'The Budgetnista' Tiffany Aliche's 10 Tips for Getting Good With Money

Child shakes money out of a piggy bank as the parent watches and smiles.

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Tiffany Aliche is a financial educator, writer, and podcast host who goes by the title "The Budgetnista." Tiffany grew up in a household where money was discussed openly and freely, and she found early success in saving money and buying a home in her 20s while working as a preschool teacher. Unfortunately, she later ran into difficulties with her job and debt and had to rebuild her financial life from scratch. Now, her mission is teaching money skills to Americans, with particular focus on young people (and in fact, she has described herself as "your financial preschool teacher"). Thanks to Tiffany's efforts, her home state of New Jersey now has Law A1414, "The Budgetnista Law." It requires that middle school students be taught financial literacy in New Jersey schools.

Tiffany has 10 steps for "getting good with money." They're intended to line out the basics of good money management, and then expand on those fundamentals.

1. Budget building

Not only do you need a budget, but you also need the right bank accounts and automations (such as auto-pay and direct deposit) to support that budget. Without a budget, it'll be harder to see where your money is going and the places where you can save and learn to spend better.

2. Save like a squirrel

Tiffany believes the oft-repeated financial advice that you should have at least three months’ worth of expenses in your savings account, in case of emergency. You also need to save for other financial goals, like investing.

3. Dig out of debt

In order to get out of debt, you need to know how much you owe and to whom. Then you can make a plan to get out of it, and use online bill pay as well as auto-pay to do so.

4. Score high

Did you know you can request three free copies of your credit report per year, one from each of the three credit bureaus (TransUnion, Experian, and Equifax)? Your bank may also offer credit monitoring. Tiffany Aliche says you should try to reach a credit score of 740 or higher.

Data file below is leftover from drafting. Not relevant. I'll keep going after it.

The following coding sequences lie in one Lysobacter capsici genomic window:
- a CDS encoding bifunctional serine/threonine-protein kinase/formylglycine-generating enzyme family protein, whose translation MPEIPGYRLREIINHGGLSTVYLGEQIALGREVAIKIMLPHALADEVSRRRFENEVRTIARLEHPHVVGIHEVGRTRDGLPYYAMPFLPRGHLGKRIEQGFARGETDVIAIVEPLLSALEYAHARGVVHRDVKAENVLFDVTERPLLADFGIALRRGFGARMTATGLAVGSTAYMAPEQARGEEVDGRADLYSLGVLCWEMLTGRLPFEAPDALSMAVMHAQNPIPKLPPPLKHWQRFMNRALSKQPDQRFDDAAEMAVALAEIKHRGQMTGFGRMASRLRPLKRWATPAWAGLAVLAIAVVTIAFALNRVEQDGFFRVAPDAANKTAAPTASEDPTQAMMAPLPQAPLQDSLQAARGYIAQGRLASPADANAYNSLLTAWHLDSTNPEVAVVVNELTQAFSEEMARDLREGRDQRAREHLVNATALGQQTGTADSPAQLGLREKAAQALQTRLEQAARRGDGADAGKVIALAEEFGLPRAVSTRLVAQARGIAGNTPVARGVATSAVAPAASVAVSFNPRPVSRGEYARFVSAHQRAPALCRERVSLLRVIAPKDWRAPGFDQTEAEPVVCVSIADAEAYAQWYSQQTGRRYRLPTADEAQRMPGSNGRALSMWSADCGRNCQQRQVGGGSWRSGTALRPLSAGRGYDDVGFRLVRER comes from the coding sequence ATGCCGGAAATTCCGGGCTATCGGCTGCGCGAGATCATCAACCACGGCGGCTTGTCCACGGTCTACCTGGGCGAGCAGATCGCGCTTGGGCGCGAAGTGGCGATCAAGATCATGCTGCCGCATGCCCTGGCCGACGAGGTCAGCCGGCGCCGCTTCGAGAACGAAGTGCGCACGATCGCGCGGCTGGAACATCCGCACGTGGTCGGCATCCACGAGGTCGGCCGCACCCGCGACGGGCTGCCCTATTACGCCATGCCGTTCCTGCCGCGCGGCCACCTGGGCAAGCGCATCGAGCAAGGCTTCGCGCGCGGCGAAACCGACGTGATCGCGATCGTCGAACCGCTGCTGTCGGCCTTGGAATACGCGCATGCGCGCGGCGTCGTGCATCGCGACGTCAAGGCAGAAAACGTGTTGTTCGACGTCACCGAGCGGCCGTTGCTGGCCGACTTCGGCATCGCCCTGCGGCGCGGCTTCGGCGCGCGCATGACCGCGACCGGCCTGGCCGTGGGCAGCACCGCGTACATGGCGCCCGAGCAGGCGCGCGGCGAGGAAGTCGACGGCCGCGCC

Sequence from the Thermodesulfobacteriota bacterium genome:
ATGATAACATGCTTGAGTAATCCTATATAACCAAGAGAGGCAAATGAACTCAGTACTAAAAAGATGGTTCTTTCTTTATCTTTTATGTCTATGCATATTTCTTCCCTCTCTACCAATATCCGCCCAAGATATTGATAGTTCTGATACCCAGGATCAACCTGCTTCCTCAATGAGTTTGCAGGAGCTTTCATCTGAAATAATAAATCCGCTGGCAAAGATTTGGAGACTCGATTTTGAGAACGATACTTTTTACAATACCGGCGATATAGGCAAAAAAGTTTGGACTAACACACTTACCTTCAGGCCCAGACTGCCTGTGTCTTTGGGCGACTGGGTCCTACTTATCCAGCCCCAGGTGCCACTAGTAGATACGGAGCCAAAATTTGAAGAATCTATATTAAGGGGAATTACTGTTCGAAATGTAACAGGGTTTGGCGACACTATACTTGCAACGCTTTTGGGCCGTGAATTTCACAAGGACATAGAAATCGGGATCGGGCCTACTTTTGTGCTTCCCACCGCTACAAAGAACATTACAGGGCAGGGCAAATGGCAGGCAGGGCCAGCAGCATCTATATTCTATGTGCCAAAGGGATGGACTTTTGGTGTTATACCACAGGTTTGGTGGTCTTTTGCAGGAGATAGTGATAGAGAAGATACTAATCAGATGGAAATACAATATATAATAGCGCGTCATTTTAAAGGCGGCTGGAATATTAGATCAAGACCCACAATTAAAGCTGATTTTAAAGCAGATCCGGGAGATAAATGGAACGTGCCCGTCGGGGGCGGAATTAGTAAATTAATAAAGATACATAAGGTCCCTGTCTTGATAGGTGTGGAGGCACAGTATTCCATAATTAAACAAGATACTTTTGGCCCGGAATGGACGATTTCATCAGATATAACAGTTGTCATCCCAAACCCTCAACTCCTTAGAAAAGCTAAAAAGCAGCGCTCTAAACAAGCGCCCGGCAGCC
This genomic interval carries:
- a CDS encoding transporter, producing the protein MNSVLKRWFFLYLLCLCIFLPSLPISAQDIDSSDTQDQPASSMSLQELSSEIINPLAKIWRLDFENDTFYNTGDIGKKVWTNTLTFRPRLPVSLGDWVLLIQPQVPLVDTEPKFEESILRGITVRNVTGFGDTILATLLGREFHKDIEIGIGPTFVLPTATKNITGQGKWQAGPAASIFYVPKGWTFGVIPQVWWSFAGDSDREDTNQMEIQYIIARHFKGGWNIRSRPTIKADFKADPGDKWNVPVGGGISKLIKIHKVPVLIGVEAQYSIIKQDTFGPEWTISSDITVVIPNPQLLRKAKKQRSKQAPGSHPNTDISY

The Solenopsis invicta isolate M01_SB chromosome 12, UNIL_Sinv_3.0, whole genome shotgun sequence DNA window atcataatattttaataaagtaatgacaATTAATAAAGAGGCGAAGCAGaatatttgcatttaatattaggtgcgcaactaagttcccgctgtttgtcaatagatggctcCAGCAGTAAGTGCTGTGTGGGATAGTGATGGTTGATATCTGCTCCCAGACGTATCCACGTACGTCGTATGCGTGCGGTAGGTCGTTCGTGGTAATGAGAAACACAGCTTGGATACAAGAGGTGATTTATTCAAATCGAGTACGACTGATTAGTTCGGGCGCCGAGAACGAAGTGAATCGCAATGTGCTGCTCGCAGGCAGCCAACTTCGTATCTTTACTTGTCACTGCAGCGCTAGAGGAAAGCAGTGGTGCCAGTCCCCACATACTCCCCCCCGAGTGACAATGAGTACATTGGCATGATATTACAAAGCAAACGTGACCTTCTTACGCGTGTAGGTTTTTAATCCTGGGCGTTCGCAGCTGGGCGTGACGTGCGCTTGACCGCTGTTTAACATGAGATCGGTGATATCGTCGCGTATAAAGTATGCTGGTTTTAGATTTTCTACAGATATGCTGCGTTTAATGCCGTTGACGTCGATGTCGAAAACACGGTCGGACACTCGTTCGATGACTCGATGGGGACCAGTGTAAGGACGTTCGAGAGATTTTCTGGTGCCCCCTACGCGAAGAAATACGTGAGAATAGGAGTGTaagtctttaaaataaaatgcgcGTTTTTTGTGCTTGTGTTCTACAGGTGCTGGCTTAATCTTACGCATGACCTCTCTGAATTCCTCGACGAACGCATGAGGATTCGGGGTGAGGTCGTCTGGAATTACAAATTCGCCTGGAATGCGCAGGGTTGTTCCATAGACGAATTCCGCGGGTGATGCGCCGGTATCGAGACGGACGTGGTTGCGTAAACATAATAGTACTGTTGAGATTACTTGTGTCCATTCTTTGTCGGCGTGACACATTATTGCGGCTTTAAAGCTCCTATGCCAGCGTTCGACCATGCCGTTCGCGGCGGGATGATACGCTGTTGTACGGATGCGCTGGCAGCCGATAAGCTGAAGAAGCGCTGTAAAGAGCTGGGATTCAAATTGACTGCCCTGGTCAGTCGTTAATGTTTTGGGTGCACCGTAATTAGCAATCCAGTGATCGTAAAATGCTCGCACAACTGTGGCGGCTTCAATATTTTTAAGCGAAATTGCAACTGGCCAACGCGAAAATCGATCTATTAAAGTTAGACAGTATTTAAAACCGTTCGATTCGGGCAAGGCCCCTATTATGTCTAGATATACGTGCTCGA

5. Learn to earn

Tiffany also tells people to invest in themselves by keeping track of their skills and contributions at work, and using that information to get a raise. You can also take on a side hustle and bring in more money using those skills.

6. Invest like an insider

Investing for retirement is another key money move. Tiffany notes that it's all about figuring out what your goals are, making a plan to invest, and being hands-off with your money so it will grow.

7. Get good with insurance

Proper insurance coverage is paramount to your financial security. You should make sure you have the right kinds of coverage for your life and situation, including life insurance, which isn't required, like auto and home insurance often are, but is still a smart purchase for your peace of mind.

8. Grow richish

Tiffany advocates for learning how to calculate your net worth, and then making a plan to increase it based on your financial goals. This should be a monthly exercise in your overall money management plan.

9. Pick your money team

Having the right financial professionals on your side through this process is vital to your success. These can include a financial planner, a certified public accountant, an insurance broker, and an estate-planning attorney.

10. Leave a legacy

Tiffany notes that no matter how many assets you have, you need to have a plan for what will happen to them after you're gone. Take stock of your assets (real estate, stock portfolio, even personal possessions like valuable jewelry) and work with an attorney to figure out where they'll end up.

The Budgetnista's tips hit most of the financial basics that many of us, unfortunately, didn't learn in school. The first five will help you with the basics, while the last five focus on helping you keep and grow wealth. A lot of people have had to find their own way when it comes to personal finance, and it's difficult to find someone who can't recount at least one financial regret. Tiffany Aliche's financial advice is grounded, precise, and achievable, and her tips are worth considering.

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